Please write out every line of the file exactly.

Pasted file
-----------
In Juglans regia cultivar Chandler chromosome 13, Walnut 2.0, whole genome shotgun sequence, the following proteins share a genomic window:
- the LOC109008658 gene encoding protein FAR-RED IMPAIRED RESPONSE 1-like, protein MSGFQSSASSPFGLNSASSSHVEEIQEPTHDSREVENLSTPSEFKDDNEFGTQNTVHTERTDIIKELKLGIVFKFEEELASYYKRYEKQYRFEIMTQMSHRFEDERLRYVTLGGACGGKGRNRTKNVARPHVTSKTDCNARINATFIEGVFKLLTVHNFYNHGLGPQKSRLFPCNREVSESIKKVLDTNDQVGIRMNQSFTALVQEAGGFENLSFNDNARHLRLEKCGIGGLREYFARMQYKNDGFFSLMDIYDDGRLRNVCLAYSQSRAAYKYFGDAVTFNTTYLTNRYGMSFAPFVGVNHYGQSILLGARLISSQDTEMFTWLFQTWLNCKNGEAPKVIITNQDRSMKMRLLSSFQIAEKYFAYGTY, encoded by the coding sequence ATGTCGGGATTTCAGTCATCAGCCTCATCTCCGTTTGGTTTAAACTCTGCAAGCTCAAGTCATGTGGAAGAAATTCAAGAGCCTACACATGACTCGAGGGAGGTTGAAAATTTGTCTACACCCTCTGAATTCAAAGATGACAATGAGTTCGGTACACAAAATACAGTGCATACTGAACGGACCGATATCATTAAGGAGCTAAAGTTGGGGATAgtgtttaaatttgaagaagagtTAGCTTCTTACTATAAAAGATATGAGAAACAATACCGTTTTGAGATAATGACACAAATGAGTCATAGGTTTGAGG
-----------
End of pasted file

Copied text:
In Juglans regia cultivar Chandler chromosome 13, Walnut 2.0, whole genome shotgun sequence, the following proteins share a genomic window:
- the LOC109008658 gene encoding protein FAR-RED IMPAIRED RESPONSE 1-like, protein MSGFQSSASSPFGLNSASSSHVEEIQEPTHDSREVENLSTPSEFKDDNEFGTQNTVHTERTDIIKELKLGIVFKFEEELASYYKRYEKQYRFEIMTQMSHRFEDERLRYVTLGGACGGKGRNRTKNVARPHVTSKTDCNARINATFIEGVFKLLTVHNFYNHGLGPQKSRLFPCNREVSESIKKVLDTNDQVGIRMNQSFTALVQEAGGFENLSFNDNARHLRLEKCGIGGLREYFARMQYKNDGFFSLMDIYDDGRLRNVCLAYSQSRAAYKYFGDAVTFNTTYLTNRYGMSFAPFVGVNHYGQSILLGARLISSQDTEMFTWLFQTWLNCKNGEAPKVIITNQDRSMKMRLLSSFQIAEKYFAYGTY, encoded by the coding sequence ATGTCGGGATTTCAGTCATCAGCCTCATCTCCGTTTGGTTTAAACTCTGCAAGCTCAAGTCATGTGGAAGAAATTCAAGAGCCTACACATGACTCGAGGGAGGTTGAAAATTTGTCTACACCCTCTGAATTCAAAGATGACAATGAGTTCGGTACACAAAATACAGTGCATACTGAACGGACCGATATCATTAAGGAGCTAAAGTTGGGGATAgtgtttaaatttgaagaagagtTAGCTTCTTACTATAAAAGATATGAGAAACAATACCGTTTTGAGATAATGACACAAATGAGTCATAGGTTTGAGG